Richard Hallman got his high school diploma on Thursday morning, but he wasn’t there to receive it.
Instead, his mother walked on stage during Booker T. Washington Senior High’s graduation ceremony and wept as she accepted the diploma on behalf of her son, who was gunned down two years ago at the age of 16.
“I want to thank God that I lived to see this day because two years ago I didn’t want to be here anymore,” Tranell Harris said as she was presented with a framed cap and gown. Harris hugged and thanked the school staff who have supported her family. Then, facing the crowd at the Adrienne Arsht Center, she spoke directly to her son. “Richard, I’m proud of you, son,” she said. “I love you, son.”
Richard was in honors classes at Booker T. and played for the football team. He dreamed of one day becoming an engineer. His young life was cut short on March 24, 2015, when he was shot in Allapattah while driving to a nearby store with a relative.
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Harris was in Gainesville when she got the call that her son had been transported to Jackson Memorial Hospital’s Ryder Trauma Center. By the time she made it back to Miami, it was too late. “When I saw that surgeon, the look in his eyes, I knew my son didn’t make it,” she said. Harris immediately dropped to the hospital floor.
Two years later, Harris still doesn’t know who killed her son.
“I have no justice as of today,” she said. “That’s the hardest part for a mother not to know the truth of what happened to their child.”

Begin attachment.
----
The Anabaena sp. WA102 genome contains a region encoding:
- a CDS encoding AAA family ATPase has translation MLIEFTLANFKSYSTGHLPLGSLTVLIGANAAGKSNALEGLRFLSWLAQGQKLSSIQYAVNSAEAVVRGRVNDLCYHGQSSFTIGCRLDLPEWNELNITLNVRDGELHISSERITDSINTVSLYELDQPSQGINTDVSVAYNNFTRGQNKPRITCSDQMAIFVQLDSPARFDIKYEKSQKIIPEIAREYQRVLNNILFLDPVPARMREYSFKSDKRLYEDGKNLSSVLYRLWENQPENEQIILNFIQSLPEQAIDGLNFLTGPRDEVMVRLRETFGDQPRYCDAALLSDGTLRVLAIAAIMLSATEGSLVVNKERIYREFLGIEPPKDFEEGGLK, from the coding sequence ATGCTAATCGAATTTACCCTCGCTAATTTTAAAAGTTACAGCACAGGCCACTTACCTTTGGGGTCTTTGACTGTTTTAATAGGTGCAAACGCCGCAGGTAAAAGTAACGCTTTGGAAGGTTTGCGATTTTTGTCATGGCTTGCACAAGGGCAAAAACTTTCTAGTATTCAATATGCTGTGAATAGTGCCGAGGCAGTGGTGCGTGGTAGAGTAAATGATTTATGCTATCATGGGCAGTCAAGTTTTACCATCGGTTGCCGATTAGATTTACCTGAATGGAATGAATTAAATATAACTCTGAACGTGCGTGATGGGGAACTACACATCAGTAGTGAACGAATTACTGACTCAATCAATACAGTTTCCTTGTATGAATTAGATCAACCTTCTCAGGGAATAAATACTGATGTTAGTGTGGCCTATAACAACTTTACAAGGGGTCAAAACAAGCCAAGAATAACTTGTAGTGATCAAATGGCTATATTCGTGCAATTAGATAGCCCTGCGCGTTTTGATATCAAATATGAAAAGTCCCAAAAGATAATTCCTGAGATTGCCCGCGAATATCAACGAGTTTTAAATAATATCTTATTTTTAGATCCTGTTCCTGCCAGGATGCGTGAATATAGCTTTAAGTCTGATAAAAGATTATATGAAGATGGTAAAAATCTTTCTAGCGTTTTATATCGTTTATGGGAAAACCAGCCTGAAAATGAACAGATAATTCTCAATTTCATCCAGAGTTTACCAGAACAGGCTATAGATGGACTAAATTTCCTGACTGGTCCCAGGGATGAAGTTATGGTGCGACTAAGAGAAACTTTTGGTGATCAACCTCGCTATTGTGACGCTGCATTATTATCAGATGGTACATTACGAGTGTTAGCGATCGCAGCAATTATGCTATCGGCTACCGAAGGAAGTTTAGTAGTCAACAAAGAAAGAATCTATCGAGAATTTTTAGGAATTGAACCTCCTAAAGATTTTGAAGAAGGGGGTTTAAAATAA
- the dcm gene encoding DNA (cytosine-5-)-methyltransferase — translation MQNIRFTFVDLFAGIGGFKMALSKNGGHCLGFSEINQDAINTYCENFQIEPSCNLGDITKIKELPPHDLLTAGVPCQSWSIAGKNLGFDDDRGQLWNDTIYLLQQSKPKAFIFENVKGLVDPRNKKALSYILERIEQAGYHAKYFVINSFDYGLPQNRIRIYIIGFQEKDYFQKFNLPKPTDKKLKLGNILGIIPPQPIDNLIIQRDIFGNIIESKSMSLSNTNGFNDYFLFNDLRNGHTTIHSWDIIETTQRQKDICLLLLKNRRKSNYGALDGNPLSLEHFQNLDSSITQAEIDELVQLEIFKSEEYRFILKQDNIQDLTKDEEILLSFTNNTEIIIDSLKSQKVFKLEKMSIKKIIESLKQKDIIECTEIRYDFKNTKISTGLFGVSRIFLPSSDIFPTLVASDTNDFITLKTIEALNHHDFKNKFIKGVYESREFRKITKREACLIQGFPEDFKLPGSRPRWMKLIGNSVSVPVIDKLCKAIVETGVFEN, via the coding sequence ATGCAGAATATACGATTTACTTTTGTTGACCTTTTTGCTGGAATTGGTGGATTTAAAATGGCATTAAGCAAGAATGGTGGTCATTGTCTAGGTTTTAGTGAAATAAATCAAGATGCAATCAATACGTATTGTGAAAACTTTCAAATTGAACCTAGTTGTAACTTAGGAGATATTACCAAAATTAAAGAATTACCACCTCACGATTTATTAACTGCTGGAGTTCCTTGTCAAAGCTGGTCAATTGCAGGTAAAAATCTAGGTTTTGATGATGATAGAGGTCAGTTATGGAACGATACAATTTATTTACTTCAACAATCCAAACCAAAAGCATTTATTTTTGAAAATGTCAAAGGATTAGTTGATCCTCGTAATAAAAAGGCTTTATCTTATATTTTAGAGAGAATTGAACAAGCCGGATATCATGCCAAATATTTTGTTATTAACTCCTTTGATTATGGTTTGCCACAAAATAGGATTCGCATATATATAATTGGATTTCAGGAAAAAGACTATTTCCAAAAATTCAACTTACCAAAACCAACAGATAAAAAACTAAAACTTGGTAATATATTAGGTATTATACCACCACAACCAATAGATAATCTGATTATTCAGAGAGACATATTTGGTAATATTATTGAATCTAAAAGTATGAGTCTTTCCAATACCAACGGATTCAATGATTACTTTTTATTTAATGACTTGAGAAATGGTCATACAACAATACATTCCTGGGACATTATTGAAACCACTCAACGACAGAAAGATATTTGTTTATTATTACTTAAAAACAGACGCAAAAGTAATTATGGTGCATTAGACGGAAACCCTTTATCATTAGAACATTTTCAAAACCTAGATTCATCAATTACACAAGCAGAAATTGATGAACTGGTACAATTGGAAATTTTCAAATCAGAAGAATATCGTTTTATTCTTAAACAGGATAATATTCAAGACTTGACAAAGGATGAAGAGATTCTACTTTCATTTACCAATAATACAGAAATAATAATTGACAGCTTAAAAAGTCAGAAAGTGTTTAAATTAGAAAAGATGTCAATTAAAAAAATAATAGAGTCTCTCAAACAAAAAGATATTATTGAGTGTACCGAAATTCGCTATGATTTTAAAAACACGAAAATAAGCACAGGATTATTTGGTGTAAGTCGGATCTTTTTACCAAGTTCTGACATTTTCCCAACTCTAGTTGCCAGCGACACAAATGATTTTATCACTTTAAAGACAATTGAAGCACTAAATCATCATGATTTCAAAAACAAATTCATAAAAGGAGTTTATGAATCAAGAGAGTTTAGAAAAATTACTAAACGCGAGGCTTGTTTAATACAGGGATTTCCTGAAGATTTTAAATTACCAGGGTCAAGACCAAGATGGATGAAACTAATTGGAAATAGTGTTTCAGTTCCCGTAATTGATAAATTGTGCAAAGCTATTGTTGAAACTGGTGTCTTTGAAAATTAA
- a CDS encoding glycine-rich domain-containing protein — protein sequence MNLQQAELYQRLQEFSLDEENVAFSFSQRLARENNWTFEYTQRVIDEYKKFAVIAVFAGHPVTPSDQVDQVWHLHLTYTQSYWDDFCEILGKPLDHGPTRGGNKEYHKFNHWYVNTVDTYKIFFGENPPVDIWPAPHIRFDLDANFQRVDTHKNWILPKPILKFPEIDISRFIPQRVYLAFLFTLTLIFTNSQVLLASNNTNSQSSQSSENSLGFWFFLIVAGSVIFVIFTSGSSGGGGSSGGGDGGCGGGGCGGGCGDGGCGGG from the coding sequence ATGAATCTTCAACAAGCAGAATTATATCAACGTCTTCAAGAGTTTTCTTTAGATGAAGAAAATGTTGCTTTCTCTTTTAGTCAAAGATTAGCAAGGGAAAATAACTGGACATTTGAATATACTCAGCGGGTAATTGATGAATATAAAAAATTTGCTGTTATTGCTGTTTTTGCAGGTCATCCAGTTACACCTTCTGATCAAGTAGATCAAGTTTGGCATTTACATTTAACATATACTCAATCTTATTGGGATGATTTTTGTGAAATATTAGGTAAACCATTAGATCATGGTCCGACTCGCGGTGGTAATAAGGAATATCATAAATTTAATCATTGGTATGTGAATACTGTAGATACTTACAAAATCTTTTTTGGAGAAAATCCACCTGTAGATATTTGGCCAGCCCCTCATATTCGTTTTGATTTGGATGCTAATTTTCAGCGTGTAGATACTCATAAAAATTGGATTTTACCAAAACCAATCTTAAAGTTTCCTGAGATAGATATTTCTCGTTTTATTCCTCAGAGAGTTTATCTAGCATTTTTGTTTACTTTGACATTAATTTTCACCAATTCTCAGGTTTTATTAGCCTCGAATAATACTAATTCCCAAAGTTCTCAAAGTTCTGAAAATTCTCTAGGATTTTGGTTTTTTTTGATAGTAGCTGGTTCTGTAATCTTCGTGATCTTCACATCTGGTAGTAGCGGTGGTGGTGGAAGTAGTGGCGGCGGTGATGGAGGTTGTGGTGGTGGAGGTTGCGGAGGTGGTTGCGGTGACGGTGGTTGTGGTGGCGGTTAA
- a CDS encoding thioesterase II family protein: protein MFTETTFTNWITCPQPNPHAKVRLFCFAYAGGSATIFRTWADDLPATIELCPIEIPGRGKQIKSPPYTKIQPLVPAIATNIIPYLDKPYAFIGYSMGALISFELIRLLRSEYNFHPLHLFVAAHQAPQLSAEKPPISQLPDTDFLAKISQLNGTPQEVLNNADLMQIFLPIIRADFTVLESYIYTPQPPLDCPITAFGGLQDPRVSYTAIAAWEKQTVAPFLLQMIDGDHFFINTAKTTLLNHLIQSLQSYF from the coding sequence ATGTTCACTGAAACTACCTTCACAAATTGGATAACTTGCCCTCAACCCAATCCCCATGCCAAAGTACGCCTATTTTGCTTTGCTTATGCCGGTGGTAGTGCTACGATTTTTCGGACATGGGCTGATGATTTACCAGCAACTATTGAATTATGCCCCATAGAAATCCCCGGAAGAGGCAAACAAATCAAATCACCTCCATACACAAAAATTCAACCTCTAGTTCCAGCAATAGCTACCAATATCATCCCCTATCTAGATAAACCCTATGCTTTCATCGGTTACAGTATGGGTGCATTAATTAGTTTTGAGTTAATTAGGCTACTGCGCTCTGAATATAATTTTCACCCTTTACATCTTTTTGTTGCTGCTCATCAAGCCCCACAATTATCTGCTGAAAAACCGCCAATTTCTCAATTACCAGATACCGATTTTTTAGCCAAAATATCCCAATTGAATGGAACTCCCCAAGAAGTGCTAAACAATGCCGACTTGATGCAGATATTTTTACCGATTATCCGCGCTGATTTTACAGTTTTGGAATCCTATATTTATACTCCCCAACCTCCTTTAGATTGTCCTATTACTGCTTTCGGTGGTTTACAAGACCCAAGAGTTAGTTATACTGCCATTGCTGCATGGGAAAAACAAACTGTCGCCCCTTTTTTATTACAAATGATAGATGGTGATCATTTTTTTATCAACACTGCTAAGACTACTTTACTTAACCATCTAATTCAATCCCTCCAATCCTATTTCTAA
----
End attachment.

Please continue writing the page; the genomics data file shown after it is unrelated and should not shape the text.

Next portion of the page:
There are days when Harris loses hope and wants to give up, but she said she has gotten through them by praying for the strength to make it to Richard’s graduation. It was a promise Booker T. principal William Aristide made to her shortly after her son’s death, a murder that remains unsolved.
“The principal looked at me and said, ‘Ms. Harris, I will make sure he gets his diploma because he earned it,’ ’’ Harris recalled.
In the week leading up to Richard’s graduation, Harris suffered anxiety attacks. All she could think about was that when she walked into the graduation ceremony and saw her son’s friends, it would by like “walking into my son’s funeral all over again.”
Harris cried through most of the ceremony on Thursday. When the school choir broke into the gospel song “Till We Meet Again” — “May his peace be with you till we meet again” — she was crying so hard she had to leave the auditorium.
But at the end of the ceremony, Harris said it had also been a joyful day for her. “I feel so good, I think tonight I won’t cry anymore,” she said.
Harris’ family is one of eight accepting diplomas from Miami-Dade public schools this year on behalf of children who didn’t live to see their graduation day. Miami-Dade and Broward public schools are holding high school graduations between May 31 and June 9. Another victim of gun violence, Randall Dwaine Robinson III, will graduate from Miami Northwestern Senior High next Thursday.
Miami-Dade’s School Board recently created a policy to ensure that the families of deceased students are able to get posthumous diplomas. Schools have conferred the diplomas in the past, but activist Tangela Sears, who started the local support group Parents of Murdered Kids, advocated for a district-wide policy to make it easier for families to honor their loved ones.
“It’s a bittersweet thing for a mother having to sit there knowing that she prepared her child for this moment and now the child is not here,” she said. “It’s bittersweet to have it, but it’s painful to not be able to watch your child receive this. There are a lot of emotions.”
It’s also a difficult day for the classmates of the students who have been killed. At Booker T. High’s graduation, class president Jefton Gibson took a moment during his speech to talk about Richard’s absence. But in a way, Richard was still there. His mother created a foundation in his name and gave $500 scholarships to 10 graduating seniors to help them pay for college textbooks.